12

Since transactions are propagated in the network using full nodes—can it be said that the number of full nodes influences the maximum Tangle scalability? To paraphrase, even if transaction validation is done in parallel each time a transaction is incoming, can the nodes get overburdened and cause network congestion, if there are not enough full nodes?

To expand:

  1. this answer states that a full node does have to process every transaction eventually
  2. this answer states that spamming can harm the network if the workload is unevenly balanced (many nodes are dormant and the used ones are being spammed)
  3. this question, at this moment lacking an answer, is suggesting that the entire network can be attacked by attacking a single full node since all valid transactions will be relayed to the network eventually.

This leads me to conclude that the maximum tps is determined by the maximum processing power of a full node in the Tangle. Am I oversimplifying this?

  • I asked similar questions here iota.stackexchange.com/questions/1049/…. As far as I understand - yes, like in many other cryptocurrencies capacity of the network is limited by capacity of one node. Swam nodes will help to solve this problem, but they don't exist yet as far as I know. BTW, they won't cause network congestion, the slow nodes will just fall behind. – alexpods Jan 17 '18 at 0:10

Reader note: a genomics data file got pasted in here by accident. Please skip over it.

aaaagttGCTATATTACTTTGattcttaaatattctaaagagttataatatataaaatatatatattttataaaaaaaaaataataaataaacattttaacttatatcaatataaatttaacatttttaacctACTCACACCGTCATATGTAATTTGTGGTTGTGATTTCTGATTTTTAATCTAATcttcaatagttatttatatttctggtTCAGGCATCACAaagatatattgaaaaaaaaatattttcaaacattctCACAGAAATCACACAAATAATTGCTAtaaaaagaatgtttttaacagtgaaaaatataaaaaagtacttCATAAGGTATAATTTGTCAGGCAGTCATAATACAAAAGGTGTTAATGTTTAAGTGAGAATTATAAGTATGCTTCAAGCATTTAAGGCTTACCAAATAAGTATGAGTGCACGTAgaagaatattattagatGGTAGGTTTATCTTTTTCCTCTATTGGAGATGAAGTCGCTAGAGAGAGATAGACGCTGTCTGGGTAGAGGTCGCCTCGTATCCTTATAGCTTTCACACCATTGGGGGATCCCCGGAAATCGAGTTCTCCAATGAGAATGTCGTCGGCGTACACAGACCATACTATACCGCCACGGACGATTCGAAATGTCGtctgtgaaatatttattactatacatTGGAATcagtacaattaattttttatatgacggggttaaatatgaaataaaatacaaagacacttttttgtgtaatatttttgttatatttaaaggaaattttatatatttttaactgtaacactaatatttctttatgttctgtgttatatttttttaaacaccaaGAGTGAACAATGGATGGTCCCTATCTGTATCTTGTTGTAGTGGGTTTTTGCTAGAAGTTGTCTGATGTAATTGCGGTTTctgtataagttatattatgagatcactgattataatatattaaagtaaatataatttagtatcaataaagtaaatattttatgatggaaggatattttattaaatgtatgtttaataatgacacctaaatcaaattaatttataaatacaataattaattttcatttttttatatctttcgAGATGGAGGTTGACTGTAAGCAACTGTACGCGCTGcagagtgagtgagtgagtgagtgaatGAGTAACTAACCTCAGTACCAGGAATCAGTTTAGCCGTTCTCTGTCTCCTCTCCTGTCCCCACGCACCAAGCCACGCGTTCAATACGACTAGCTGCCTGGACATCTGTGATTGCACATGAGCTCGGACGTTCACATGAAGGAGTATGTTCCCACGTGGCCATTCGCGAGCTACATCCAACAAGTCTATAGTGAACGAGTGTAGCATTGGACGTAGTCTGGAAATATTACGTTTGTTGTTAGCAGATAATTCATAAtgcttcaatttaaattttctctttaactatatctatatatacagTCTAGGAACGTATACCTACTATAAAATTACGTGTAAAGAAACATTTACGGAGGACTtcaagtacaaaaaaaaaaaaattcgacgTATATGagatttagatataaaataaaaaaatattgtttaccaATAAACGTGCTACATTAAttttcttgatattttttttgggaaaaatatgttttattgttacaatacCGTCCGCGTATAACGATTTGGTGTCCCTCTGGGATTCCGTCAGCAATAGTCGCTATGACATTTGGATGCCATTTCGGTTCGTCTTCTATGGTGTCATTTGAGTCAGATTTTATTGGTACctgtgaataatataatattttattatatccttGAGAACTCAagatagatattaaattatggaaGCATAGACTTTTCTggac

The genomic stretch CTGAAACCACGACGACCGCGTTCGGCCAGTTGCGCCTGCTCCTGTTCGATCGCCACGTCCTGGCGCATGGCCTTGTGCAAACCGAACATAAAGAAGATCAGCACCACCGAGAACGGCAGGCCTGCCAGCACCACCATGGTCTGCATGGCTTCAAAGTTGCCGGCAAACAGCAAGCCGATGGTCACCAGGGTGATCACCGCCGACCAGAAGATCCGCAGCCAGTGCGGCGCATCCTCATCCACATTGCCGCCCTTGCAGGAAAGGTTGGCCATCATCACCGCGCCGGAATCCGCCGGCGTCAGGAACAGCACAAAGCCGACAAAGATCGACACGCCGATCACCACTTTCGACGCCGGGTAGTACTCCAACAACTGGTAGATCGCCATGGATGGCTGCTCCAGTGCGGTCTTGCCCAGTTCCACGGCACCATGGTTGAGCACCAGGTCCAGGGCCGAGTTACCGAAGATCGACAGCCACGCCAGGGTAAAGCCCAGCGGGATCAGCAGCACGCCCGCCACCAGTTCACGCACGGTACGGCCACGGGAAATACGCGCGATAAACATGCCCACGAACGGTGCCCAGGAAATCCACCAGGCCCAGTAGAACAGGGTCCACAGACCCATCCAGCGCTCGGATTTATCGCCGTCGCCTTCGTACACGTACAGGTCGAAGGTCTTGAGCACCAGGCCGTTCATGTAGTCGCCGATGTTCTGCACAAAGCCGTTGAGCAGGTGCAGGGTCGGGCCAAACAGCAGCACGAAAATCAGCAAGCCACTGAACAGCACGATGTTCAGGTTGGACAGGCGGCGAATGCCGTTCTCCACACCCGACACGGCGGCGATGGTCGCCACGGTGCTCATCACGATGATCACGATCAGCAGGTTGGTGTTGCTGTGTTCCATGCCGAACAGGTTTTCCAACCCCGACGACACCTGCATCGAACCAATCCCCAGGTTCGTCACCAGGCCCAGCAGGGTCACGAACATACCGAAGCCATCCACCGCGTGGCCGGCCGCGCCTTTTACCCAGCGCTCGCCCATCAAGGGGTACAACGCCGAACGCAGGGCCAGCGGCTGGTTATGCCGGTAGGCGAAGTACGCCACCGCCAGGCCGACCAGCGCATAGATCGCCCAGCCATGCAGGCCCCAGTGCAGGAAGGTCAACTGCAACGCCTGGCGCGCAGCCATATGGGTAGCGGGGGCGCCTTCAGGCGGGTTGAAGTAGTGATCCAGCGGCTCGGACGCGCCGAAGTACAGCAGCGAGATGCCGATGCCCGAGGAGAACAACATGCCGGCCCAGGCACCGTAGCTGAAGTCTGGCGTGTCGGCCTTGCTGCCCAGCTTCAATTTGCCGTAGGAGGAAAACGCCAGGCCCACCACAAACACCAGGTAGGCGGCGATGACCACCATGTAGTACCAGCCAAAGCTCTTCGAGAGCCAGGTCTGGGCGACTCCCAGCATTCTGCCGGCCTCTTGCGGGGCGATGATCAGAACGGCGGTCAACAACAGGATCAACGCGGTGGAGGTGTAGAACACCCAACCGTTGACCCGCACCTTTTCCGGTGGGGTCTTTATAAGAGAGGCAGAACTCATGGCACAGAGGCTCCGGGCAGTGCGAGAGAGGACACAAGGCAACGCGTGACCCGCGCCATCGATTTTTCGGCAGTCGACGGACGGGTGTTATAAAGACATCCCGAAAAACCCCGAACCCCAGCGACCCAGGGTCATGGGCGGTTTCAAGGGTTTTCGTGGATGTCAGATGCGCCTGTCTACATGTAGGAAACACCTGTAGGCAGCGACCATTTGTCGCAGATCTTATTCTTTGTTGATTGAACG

• To be precise, if many entities use a specific node and don't spread the workload among others available, that node becomes congested meaning all transactions passing trough will be lagging. Regarding your question, I find it excellent and am interested in an answer. Do you have any references for swarm nodes? – user3223162 Jan 17 '18 at 9:58
  • Furthermore, another similar question: iota.stackexchange.com/questions/516/… – user3223162 Jan 17 '18 at 10:03
  • And another, seems like they are all confirming our premise: iota.stackexchange.com/questions/537/… – user3223162 Jan 17 '18 at 10:05